Target USA

How the Russians and Chinese Target America and American Interests

For the Russian intelligence services in their various forms, “target” United States is enticing and relatively “soft.” It may be hard to grasp, but while it is exceptionally easy to penetrate the American political apparat, the same does not apply to the U.S. security structure. Nonetheless, one can be assured the Russian intelligence services (and others, namely China) work hard to redress this imbalance.

Their broader aim is to turn their access to the U.S. political scene into a device relative to security matters. This requires a forceful development of political entree in such a manner as to arrange this access into the higher priority security targeting. To follow this intelligence thought process, one must first begin with the point of entry – the initial penetration vulnerability.

From a Russian analytical perspective, the American civilian structure is built on a strong ethos to succeed personally that can take many forms, but remains essential to the American character. This is particularly true in the business and political spheres. Thus, if one desires to influence and/or gain advantage from either field, benefits must be made available to selected individuals. These advantages can be either material, such as valuable gifts, or simply cash carefully concealed as payment for a legal service. The action in itself may not be overtly corrupt, and it is essential it does not appear so. Some form of cover story would usually be required. This is nothing new and has been going on for years. The United States is not the only country in which this system works. It is just that it is a method of influencing decisions much utilized by foreign governments and their agents. The question as to whether this is buying assistance or just renting it is irrelevant.  

In more specific terms, American businessmen who already have developed domestic political contacts are prime targets for foreign intelligence development. This has been particularly true with the Russians. Of course the businessmen on their own are looking for economic advantages. From an intelligence standpoint it is a traditional point of leverage and assistance both in terms of information gathering as well as political action taking.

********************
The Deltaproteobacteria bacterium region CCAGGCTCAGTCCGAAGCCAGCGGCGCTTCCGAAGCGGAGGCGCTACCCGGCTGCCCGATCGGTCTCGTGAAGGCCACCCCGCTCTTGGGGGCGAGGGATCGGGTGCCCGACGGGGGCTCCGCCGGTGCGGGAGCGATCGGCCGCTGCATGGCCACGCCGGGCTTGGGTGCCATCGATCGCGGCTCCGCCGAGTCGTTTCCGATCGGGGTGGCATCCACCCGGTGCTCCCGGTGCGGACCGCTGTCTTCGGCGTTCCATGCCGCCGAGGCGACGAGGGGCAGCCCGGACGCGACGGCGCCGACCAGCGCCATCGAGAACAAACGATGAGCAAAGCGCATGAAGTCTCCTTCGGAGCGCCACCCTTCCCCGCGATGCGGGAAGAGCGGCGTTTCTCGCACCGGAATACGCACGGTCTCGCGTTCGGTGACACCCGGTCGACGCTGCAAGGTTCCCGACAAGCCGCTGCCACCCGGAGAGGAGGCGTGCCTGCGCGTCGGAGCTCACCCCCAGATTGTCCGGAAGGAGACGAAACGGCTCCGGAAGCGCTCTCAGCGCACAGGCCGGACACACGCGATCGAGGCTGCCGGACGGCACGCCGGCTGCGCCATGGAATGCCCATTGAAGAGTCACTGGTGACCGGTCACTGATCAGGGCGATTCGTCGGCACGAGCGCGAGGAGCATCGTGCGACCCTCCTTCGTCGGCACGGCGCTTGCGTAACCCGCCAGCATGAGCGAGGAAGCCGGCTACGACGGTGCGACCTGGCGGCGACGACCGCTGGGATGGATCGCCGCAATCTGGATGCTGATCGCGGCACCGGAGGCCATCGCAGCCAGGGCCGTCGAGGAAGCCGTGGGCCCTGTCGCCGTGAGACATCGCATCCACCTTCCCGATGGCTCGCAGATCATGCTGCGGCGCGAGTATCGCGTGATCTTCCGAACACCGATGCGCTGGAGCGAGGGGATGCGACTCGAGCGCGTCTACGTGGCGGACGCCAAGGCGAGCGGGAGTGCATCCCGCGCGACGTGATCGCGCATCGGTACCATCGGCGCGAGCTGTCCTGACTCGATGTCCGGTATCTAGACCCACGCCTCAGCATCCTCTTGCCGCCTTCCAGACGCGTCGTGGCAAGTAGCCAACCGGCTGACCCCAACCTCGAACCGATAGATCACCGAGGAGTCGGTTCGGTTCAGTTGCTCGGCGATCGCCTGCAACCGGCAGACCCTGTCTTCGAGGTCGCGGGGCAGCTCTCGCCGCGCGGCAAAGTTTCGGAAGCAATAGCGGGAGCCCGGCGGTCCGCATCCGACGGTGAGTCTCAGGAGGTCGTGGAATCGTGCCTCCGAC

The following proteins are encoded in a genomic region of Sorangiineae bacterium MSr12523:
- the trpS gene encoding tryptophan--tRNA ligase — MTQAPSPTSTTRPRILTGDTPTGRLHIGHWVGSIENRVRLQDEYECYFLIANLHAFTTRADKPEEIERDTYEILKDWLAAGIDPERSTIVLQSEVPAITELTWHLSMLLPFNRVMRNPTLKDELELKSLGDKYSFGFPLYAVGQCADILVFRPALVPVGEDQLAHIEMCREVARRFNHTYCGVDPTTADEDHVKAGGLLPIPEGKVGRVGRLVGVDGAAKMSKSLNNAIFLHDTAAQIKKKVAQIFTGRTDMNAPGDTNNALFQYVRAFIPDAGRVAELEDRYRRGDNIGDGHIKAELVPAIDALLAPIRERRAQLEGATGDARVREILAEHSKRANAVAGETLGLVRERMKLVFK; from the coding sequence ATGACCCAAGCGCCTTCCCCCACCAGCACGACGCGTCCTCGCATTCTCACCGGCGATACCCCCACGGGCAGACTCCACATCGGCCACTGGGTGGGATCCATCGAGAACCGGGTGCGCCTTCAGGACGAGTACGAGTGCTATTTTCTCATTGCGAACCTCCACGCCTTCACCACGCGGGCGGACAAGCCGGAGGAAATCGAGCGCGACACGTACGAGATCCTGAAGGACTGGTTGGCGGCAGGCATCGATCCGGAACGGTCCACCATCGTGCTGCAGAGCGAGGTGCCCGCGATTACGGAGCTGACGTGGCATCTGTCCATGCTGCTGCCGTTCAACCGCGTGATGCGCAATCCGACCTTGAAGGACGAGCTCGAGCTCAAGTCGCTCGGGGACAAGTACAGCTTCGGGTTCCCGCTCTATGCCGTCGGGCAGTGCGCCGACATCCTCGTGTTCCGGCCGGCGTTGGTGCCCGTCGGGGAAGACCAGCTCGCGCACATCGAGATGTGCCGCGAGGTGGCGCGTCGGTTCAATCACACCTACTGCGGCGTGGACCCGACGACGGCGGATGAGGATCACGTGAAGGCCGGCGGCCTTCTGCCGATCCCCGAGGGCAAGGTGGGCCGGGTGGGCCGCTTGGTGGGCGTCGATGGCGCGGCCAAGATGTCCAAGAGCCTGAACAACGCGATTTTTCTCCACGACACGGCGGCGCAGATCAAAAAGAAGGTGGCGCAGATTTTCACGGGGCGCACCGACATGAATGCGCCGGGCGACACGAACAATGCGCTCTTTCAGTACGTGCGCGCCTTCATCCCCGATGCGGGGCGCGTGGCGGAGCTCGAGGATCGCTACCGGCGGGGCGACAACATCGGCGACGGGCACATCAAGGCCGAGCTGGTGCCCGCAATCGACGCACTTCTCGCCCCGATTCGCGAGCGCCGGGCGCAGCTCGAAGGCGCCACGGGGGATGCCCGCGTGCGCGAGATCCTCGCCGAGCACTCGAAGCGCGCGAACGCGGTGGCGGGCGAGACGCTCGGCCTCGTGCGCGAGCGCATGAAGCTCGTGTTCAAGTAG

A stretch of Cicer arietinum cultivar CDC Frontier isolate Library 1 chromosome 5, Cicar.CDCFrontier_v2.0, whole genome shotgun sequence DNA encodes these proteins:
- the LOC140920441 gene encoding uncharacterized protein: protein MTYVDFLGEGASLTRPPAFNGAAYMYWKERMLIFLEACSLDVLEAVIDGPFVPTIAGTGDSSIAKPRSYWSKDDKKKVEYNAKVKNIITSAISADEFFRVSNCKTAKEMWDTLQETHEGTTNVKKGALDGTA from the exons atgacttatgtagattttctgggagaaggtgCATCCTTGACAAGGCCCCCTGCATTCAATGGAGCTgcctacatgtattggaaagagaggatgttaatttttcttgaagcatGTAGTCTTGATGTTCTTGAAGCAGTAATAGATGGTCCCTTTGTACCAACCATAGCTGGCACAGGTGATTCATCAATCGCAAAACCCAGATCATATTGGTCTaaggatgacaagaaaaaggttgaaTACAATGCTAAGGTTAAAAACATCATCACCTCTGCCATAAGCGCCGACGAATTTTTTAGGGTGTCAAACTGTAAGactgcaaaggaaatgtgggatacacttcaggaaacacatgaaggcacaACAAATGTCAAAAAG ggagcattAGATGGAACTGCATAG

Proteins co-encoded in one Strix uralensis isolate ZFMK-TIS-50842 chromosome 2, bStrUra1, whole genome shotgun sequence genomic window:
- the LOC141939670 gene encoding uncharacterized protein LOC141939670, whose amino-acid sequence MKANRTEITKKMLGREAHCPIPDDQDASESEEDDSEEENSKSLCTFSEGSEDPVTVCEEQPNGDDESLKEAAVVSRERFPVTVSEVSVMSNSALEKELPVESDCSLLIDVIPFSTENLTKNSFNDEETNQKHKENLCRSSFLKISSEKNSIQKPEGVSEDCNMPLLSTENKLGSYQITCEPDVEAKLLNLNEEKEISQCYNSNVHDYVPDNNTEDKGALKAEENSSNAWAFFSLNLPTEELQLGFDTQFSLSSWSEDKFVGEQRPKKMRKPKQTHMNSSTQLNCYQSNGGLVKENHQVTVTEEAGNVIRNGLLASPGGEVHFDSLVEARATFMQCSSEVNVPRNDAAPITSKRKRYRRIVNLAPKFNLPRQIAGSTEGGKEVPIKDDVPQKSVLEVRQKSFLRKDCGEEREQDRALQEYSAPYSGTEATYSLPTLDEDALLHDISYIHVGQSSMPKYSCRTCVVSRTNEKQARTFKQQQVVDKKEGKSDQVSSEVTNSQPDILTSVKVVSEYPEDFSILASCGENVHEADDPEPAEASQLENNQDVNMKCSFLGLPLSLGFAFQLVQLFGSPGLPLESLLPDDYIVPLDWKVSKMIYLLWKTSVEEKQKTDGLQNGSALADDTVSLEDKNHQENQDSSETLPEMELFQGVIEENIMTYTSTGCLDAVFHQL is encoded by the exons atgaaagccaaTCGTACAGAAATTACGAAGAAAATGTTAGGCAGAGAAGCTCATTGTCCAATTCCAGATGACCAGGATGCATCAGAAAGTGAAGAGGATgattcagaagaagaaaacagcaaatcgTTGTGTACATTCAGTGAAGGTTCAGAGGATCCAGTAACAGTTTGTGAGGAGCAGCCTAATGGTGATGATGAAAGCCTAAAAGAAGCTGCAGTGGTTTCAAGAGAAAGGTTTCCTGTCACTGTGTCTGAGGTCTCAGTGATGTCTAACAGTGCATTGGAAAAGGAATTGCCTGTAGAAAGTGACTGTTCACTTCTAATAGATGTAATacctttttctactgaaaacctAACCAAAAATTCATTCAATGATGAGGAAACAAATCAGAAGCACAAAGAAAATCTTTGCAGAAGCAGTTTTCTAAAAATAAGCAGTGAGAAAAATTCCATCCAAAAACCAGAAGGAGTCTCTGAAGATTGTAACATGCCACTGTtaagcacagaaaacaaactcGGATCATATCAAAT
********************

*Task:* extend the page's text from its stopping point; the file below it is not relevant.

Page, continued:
Obviously, American businesses that have a commercial/financial interest in Russia – or China – are of particular importance to the respective security services. In turn, individuals in these firms will be evaluated and if chosen, targeted for possible utilization and eventual recruitment. However, the targeted subject may be quite unaware of their status as a person of possible intelligence utility. The decision to utilize the target in a witting or unwitting capacity depends on the specific operational needs and the suitability of the ”candidate.” In any case, the issue is situation determinant.

This does not mean that all individuals with business interests and connections with Russia or China are useful targets of opportunity. The circumstances that place one possible candidate above another in priority have to do with such things as technical background, political connections and even possible military/intel security access – even if tangential. In other words, from an intelligence standpoint the real goal is selecting those of interesting potential and subsequently ”developing” them accordingly.

Perhaps the easiest targets are those individuals in the academic professions. The Chinese have been particularly adept in penetrating the Western (particularly U.S.) academic communities. Additionally, the Russians have had a long-term interest and involvement with elements of the scientific and technological ranks. While most attention is drawn publicly to writers and journalists who appear particularly liberal in their views, their utility is limited to the field of political affairs. This is far less important in intellligence terms than the more specialized fields.

One of the higher priorities of foreign intelligence services is to target individuals and instruments that may create an opening to U.S. intelligence and security services. These are pursued with far greater subtlety and long-term development. In years past, political sympathies could be played upon, but that has tended to change toward more financially advantageous inducement. This latter situation can be viewed as more vulnerable to exposure and eventually counter action – and that is well understood by all concerned.

Ultimately, the United States is a truly enticing target. As recent publicized cases have revealed, however, the American security operations work hard to track and  penetrate opposition activities on both a technical and ”humint” (human intelligence collection) basis.

The covert war in the late nineteenth century between the British Raj in India and Imperial Russia for domination of the region was well characterized by Rudyard Kipling as The Great Game. Another Great Game, differently sited and structured exists today.  It is nonetheless challenging, for it is closer to home.